Addressing Safety and Maintenance Concerns without Increasing LRU Count
April 12, 2016 | BY: Steve LeaperDownload PDF
Integrating Data Acquisition within a Crash Protected Recorder
Aircraft operators are constantly looking for ways to save space and weight of onboard avionics units. For many operators, a Crash Protected Recorder (CPR) is an essential item that must be installed to meet regulatory requirements. For many others, although it is not mandated by regulators, having a CPR is desirable in order to improve safety in the long term by having a facility to assess why an incident may have occurred.
Aircraft operators are also increasingly looking to gather more information during flight to help reduce maintenance costs, optimize fuel burn, increase safety and for ongoing training purposes. Avionics units are available that can measure various onboard parameters and store this information in a single unit for download post flight. However, adding an extra box to perform such functions adds weight, takes up space and creates a more complicated installation challenge.
Advances in electronics mean processing power and storage density has been increasing but certain physical restraints can limit how compact avionics boxes can be – connector requirements for example. In the case of CPRs, the requirements to protect data in extreme conditions limits how small the crash tube (where the storage is located) can be. One strategy to overcome such limitations is to combine functions where possible. This could provide the benefits of additional data acquisition for post flight analysis applications without having to add another box onto an aircraft.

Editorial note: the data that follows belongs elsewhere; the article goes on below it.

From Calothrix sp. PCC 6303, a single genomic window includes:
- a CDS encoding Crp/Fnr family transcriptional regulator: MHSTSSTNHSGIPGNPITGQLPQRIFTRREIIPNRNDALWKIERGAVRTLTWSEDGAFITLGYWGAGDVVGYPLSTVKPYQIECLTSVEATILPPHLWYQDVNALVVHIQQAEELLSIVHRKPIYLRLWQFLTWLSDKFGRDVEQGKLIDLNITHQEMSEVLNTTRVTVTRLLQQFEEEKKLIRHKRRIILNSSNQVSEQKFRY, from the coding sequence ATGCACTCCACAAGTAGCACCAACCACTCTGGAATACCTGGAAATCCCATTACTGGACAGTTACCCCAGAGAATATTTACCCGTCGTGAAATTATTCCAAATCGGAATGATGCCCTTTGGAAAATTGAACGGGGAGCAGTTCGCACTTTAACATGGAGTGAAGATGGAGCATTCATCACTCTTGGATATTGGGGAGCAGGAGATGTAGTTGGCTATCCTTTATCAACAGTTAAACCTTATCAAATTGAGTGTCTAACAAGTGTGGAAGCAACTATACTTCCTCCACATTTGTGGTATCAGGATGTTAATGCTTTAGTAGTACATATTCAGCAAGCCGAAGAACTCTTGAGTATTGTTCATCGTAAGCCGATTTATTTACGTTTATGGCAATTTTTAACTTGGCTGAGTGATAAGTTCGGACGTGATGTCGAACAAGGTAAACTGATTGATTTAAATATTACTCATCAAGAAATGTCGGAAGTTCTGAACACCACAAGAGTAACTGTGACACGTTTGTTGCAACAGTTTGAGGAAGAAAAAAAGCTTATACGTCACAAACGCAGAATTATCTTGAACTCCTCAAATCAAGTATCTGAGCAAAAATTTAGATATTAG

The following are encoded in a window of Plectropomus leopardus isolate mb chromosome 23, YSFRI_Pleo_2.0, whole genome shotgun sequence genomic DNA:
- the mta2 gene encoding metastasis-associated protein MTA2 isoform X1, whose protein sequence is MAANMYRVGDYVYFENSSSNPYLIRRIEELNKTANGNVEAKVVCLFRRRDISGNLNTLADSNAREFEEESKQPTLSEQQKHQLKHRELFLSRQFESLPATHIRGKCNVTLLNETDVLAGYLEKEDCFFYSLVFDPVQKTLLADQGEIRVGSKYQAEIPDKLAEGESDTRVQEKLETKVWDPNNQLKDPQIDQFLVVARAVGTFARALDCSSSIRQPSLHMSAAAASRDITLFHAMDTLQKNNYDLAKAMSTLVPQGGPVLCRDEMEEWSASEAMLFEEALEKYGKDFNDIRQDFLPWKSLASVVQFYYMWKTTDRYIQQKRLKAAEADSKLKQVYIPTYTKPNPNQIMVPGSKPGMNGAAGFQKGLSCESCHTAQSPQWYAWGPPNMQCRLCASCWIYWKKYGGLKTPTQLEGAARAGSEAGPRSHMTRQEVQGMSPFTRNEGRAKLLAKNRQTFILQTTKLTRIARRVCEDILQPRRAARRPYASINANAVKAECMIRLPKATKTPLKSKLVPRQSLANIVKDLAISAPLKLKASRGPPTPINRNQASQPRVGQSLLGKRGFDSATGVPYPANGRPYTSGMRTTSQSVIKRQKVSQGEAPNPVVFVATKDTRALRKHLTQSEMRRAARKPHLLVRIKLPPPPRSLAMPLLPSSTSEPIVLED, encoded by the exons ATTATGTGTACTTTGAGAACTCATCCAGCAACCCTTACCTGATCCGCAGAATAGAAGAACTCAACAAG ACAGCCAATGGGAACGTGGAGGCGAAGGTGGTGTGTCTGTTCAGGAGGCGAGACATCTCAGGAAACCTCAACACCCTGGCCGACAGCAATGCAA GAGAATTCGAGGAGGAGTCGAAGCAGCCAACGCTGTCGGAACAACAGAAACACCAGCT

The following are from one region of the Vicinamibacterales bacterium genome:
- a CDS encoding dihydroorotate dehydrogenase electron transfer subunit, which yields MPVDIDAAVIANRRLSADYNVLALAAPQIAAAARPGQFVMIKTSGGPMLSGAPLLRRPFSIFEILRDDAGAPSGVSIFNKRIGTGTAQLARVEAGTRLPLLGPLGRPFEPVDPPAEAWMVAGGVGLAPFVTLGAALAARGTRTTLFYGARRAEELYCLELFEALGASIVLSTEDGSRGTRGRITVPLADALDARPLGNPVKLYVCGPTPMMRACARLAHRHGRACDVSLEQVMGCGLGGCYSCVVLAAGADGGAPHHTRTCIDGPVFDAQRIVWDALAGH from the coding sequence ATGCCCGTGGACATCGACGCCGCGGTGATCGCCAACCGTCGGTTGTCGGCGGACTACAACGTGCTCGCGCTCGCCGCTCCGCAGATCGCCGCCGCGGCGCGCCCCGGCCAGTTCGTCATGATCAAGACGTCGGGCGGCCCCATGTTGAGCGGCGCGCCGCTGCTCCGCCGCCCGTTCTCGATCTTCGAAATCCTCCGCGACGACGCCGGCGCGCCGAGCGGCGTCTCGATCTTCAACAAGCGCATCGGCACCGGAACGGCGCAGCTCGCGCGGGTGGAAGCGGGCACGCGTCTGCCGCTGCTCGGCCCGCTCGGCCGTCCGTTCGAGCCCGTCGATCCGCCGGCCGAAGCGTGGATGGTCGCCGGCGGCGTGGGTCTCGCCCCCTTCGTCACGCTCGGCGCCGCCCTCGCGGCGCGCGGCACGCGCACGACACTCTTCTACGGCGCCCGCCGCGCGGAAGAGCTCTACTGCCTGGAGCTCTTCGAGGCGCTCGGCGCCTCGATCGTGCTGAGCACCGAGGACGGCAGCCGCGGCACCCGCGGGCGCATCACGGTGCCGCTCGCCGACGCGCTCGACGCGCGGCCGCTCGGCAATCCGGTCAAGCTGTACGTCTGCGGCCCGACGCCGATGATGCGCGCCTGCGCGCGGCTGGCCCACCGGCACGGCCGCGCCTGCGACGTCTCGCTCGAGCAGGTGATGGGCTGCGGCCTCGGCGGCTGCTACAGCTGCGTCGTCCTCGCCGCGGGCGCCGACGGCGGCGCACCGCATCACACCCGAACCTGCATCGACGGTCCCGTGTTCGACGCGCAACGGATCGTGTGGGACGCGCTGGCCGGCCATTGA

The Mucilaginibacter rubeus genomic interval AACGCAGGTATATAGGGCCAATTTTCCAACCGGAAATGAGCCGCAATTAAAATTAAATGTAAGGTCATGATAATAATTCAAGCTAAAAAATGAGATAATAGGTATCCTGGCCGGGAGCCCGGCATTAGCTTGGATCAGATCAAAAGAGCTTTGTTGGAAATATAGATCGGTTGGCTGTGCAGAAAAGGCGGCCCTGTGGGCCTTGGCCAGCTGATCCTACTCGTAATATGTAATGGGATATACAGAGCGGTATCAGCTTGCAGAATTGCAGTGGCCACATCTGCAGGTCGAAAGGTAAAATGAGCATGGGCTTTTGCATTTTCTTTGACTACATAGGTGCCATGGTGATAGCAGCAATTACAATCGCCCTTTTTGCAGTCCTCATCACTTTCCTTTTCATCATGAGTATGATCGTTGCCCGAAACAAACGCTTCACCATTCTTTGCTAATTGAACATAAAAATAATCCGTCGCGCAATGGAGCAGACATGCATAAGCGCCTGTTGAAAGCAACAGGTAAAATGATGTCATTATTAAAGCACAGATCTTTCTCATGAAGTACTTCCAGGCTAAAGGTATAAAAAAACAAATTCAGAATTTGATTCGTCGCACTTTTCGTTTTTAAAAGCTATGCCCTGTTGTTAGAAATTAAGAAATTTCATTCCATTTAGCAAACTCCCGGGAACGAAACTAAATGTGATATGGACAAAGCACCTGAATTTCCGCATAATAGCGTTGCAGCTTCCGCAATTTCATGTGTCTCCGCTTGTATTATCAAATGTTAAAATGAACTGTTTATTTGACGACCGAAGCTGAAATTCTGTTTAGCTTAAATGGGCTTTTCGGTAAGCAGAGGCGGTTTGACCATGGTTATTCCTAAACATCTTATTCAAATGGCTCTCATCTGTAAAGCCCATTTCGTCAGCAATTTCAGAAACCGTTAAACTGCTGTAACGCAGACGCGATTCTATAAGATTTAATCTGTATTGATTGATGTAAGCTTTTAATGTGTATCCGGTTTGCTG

Aircraft operators know that removing weight lowers fuel burn and space is a valuable commodity on all aircraft. CPRs are required by regulations on many aircraft and are increasingly seen as valuable even when not mandatory. At the same time, the drive to lower maintenance costs and increase operational performance is making data acquisition and recording systems more attractive. Combining the functions of a CPR and a data acquisition unit can enable such applications without having the weight and space penalties of two separate units.
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